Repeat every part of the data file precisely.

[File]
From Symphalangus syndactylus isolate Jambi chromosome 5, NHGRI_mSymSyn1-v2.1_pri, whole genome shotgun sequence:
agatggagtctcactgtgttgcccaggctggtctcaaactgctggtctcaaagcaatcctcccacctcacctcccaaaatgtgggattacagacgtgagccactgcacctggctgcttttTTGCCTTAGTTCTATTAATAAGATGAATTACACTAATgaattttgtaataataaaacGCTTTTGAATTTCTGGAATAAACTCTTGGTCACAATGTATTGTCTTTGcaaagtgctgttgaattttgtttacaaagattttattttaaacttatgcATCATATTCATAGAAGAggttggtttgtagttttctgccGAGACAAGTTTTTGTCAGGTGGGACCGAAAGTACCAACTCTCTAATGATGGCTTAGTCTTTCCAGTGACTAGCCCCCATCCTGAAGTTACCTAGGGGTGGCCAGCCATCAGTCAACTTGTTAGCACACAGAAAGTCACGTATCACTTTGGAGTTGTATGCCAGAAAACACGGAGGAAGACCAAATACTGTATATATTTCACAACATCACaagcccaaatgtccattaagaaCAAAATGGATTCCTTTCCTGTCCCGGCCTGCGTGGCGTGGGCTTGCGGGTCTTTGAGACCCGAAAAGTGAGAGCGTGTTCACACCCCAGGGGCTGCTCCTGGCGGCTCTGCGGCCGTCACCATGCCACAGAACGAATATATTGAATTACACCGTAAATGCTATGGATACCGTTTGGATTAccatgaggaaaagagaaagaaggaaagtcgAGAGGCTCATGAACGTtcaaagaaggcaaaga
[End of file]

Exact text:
From Symphalangus syndactylus isolate Jambi chromosome 5, NHGRI_mSymSyn1-v2.1_pri, whole genome shotgun sequence:
agatggagtctcactgtgttgcccaggctggtctcaaactgctggtctcaaagcaatcctcccacctcacctcccaaaatgtgggattacagacgtgagccactgcacctggctgcttttTTGCCTTAGTTCTATTAATAAGATGAATTACACTAATgaattttgtaataataaaacGCTTTTGAATTTCTGGAATAAACTCTTGGTCACAATGTATTGTCTTTGcaaagtgctgttgaattttgtttacaaagattttattttaaacttatgcATCATATTCATAGAAGAggttggtttgtagttttctgccGAGACAAGTTTTTGTCAGGTGGGACCGAAAGTACCAACTCTCTAATGATGGCTTAGTCTTTCCAGTGACTAGCCCCCATCCTGAAGTTACCTAGGGGTGGCCAGCCATCAGTCAACTTGTTAGCACACAGAAAGTCACGTATCACTTTGGAGTTGTATGCCAGAAAACACGGAGGAAGACCAAATACTGTATATATTTCACAACATCACaagcccaaatgtccattaagaaCAAAATGGATTCCTTTCCTGTCCCGGCCTGCGTGGCGTGGGCTTGCGGGTCTTTGAGACCCGAAAAGTGAGAGCGTGTTCACACCCCAGGGGCTGCTCCTGGCGGCTCTGCGGCCGTCACCATGCCACAGAACGAATATATTGAATTACACCGTAAATGCTATGGATACCGTTTGGATTAccatgaggaaaagagaaagaaggaaagtcgAGAGGCTCATGAACGTtcaaagaaggcaaaga